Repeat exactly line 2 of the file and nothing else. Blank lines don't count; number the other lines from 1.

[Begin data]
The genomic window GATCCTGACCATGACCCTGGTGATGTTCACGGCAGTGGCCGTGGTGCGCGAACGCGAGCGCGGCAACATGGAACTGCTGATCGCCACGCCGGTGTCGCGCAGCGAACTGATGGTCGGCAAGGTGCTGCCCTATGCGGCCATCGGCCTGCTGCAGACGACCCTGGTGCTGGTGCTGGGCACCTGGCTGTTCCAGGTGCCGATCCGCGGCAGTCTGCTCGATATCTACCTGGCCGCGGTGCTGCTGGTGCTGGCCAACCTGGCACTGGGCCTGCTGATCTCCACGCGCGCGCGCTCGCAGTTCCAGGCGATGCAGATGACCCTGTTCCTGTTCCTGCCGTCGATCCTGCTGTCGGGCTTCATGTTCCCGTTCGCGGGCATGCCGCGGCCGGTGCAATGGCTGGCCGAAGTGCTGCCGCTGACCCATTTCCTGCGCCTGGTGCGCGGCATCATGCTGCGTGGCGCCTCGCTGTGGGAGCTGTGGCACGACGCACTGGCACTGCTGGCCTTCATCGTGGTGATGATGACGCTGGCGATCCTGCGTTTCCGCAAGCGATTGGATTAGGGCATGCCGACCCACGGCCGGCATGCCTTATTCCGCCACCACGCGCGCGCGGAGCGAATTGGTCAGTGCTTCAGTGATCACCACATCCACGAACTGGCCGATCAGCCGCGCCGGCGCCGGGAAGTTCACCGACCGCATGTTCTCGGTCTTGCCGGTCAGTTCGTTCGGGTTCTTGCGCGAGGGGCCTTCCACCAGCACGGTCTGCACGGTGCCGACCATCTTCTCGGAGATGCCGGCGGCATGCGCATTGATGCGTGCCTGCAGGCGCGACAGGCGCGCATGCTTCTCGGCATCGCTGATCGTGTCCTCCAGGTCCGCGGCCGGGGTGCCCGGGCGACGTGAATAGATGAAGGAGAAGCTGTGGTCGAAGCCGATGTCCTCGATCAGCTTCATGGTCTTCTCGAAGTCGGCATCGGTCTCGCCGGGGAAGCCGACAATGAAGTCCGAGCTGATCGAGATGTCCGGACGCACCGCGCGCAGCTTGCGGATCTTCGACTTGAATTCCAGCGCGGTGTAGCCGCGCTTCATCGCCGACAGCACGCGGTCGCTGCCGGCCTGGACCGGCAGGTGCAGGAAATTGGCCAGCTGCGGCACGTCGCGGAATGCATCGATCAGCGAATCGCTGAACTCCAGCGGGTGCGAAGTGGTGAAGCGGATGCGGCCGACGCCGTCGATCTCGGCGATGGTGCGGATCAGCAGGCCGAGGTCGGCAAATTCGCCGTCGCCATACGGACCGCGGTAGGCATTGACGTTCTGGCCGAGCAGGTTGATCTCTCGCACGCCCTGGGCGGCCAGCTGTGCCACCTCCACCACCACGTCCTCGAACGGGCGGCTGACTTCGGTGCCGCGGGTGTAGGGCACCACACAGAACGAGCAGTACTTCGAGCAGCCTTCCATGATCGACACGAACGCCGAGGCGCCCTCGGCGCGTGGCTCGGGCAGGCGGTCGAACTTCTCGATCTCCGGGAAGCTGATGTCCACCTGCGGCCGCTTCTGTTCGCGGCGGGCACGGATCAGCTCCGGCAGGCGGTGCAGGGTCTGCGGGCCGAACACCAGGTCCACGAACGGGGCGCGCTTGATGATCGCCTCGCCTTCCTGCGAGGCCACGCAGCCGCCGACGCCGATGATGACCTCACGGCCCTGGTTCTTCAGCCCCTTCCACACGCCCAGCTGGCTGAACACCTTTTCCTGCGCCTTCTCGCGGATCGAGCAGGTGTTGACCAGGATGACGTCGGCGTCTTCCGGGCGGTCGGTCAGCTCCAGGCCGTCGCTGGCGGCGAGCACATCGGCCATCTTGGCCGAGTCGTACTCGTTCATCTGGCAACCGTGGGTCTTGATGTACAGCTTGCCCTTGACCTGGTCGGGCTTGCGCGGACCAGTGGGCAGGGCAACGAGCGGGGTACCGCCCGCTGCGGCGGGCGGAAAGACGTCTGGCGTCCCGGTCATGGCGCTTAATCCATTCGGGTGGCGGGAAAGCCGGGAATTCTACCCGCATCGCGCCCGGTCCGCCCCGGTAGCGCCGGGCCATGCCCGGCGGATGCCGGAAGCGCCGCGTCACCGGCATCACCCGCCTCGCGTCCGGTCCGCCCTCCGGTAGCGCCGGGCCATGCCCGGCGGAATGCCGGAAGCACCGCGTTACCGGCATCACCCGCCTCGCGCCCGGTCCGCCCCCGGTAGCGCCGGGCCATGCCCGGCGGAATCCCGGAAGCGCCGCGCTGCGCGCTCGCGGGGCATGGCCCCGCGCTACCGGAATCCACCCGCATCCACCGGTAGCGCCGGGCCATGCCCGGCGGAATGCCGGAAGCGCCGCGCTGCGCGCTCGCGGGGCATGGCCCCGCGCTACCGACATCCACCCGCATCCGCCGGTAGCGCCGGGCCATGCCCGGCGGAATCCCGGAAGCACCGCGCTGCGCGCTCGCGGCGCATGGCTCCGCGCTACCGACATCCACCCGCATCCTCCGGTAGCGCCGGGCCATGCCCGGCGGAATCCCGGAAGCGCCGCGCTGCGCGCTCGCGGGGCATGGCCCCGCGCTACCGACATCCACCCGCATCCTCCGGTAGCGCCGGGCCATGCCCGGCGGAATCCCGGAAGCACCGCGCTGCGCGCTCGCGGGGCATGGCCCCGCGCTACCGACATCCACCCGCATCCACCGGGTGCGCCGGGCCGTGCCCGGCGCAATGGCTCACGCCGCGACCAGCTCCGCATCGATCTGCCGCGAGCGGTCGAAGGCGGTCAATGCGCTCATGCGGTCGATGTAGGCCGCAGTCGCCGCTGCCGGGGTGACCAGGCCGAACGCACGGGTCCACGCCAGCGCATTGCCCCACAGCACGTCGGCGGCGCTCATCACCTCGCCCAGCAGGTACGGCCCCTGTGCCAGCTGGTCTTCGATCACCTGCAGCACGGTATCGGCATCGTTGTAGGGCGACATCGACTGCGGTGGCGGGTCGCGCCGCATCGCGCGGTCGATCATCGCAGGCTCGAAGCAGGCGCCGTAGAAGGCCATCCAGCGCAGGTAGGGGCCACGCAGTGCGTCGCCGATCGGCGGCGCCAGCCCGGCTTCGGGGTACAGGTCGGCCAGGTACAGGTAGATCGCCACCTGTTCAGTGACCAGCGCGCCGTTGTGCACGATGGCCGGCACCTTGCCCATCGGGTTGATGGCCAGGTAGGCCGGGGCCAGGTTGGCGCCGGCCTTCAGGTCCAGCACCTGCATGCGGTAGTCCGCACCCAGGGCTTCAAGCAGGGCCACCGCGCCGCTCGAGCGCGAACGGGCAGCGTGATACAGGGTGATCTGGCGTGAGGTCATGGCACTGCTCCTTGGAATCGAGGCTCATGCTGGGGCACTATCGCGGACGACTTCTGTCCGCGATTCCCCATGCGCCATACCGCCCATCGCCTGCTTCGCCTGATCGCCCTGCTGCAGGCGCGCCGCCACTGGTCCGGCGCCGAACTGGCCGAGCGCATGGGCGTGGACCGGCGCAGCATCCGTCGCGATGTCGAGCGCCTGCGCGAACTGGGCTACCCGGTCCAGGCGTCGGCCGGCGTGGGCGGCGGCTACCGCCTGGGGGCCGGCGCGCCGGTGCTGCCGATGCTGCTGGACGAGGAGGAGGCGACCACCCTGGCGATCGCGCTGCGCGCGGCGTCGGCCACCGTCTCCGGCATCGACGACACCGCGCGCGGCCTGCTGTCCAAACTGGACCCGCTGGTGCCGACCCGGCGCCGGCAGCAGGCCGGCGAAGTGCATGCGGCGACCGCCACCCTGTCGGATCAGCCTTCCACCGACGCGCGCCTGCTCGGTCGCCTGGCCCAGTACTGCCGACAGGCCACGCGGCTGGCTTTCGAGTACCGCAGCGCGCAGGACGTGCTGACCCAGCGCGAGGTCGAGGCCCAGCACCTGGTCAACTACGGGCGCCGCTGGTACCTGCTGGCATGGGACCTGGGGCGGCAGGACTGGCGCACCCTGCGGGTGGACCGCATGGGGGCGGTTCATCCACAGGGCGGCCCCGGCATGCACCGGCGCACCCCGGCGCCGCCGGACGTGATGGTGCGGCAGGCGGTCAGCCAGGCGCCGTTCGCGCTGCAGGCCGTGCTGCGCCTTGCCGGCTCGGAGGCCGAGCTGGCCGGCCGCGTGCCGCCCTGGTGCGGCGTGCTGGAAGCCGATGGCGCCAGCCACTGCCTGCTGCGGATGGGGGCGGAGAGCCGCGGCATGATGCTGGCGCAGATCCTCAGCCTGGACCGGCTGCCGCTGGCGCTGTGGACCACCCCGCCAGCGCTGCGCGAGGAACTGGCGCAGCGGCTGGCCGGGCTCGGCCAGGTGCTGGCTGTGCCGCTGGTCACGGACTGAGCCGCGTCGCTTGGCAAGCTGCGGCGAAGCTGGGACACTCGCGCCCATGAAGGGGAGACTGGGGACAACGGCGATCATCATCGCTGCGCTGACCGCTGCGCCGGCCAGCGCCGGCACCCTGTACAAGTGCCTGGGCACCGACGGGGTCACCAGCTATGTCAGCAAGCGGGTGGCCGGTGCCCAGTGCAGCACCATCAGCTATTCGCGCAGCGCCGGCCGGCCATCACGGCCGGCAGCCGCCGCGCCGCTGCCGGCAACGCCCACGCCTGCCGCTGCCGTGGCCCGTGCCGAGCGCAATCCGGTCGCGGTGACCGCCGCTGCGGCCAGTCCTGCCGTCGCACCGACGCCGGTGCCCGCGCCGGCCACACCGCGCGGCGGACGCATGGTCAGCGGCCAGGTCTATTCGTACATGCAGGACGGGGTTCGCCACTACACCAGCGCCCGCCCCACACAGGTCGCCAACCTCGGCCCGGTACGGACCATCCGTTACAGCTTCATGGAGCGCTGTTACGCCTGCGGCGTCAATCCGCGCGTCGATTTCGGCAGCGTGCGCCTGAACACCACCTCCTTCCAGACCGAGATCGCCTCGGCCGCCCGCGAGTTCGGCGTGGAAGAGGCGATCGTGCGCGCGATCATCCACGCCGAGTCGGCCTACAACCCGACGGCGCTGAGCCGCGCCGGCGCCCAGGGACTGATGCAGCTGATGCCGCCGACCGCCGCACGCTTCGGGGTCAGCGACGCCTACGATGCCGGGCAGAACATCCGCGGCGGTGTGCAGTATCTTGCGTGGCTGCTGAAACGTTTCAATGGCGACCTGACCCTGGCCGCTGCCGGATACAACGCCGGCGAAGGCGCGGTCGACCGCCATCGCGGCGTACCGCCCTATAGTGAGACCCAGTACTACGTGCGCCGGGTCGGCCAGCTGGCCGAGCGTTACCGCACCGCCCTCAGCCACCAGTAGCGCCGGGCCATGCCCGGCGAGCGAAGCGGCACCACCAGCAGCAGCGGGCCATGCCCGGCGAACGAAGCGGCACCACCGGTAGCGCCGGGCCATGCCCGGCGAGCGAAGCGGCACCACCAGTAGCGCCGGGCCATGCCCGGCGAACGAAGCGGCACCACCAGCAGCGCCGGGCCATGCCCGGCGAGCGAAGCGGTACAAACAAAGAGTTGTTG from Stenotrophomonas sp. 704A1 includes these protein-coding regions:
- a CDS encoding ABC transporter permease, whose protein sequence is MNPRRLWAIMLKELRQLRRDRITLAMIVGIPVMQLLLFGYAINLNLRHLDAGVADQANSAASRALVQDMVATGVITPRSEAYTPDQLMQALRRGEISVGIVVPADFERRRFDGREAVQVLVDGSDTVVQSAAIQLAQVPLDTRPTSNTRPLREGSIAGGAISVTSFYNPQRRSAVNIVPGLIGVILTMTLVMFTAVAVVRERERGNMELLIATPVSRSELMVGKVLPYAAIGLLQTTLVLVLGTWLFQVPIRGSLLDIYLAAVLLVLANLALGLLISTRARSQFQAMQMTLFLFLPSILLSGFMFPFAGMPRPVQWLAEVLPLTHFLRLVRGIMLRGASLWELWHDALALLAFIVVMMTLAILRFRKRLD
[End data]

- a CDS encoding ABC transporter permease, whose protein sequence is MNPRRLWAIMLKELRQLRRDRITLAMIVGIPVMQLLLFGYAINLNLRHLDAGVADQANSAASRALVQDMVATGVITPRSEAYTPDQLMQALRRGEISVGIVVPADFERRRFDGREAVQVLVDGSDTVVQSAAIQLAQVPLDTRPTSNTRPLREGSIAGGAISVTSFYNPQRRSAVNIVPGLIGVILTMTLVMFTAVAVVRERERGNMELLIATPVSRSELMVGKVLPYAAIGLLQTTLVLVLGTWLFQVPIRGSLLDIYLAAVLLVLANLALGLLISTRARSQFQAMQMTLFLFLPSILLSGFMFPFAGMPRPVQWLAEVLPLTHFLRLVRGIMLRGASLWELWHDALALLAFIVVMMTLAILRFRKRLD